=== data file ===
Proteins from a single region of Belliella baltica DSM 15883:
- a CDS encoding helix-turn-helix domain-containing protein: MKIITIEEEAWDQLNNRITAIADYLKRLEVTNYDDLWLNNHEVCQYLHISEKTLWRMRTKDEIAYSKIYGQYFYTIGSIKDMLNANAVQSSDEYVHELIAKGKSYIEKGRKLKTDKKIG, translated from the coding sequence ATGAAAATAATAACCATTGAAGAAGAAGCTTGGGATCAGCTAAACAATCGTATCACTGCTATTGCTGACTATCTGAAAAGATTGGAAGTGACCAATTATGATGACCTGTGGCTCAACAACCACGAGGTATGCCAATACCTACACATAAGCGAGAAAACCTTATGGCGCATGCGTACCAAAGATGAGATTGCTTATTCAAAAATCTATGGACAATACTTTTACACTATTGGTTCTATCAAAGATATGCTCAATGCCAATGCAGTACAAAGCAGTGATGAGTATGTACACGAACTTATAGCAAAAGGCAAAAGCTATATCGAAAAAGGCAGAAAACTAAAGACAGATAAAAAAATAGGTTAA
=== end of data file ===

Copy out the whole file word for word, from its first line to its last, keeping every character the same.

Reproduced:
Proteins from a single region of Belliella baltica DSM 15883:
- a CDS encoding helix-turn-helix domain-containing protein: MKIITIEEEAWDQLNNRITAIADYLKRLEVTNYDDLWLNNHEVCQYLHISEKTLWRMRTKDEIAYSKIYGQYFYTIGSIKDMLNANAVQSSDEYVHELIAKGKSYIEKGRKLKTDKKIG, translated from the coding sequence ATGAAAATAATAACCATTGAAGAAGAAGCTTGGGATCAGCTAAACAATCGTATCACTGCTATTGCTGACTATCTGAAAAGATTGGAAGTGACCAATTATGATGACCTGTGGCTCAACAACCACGAGGTATGCCAATACCTACACATAAGCGAGAAAACCTTATGGCGCATGCGTACCAAAGATGAGATTGCTTATTCAAAAATCTATGGACAATACTTTTACACTATTGGTTCTATCAAAGATATGCTCAATGCCAATGCAGTACAAAGCAGTGATGAGTATGTACACGAACTTATAGCAAAAGGCAAAAGCTATATCGAAAAAGGCAGAAAACTAAAGACAGATAAAAAAATAGGTTAA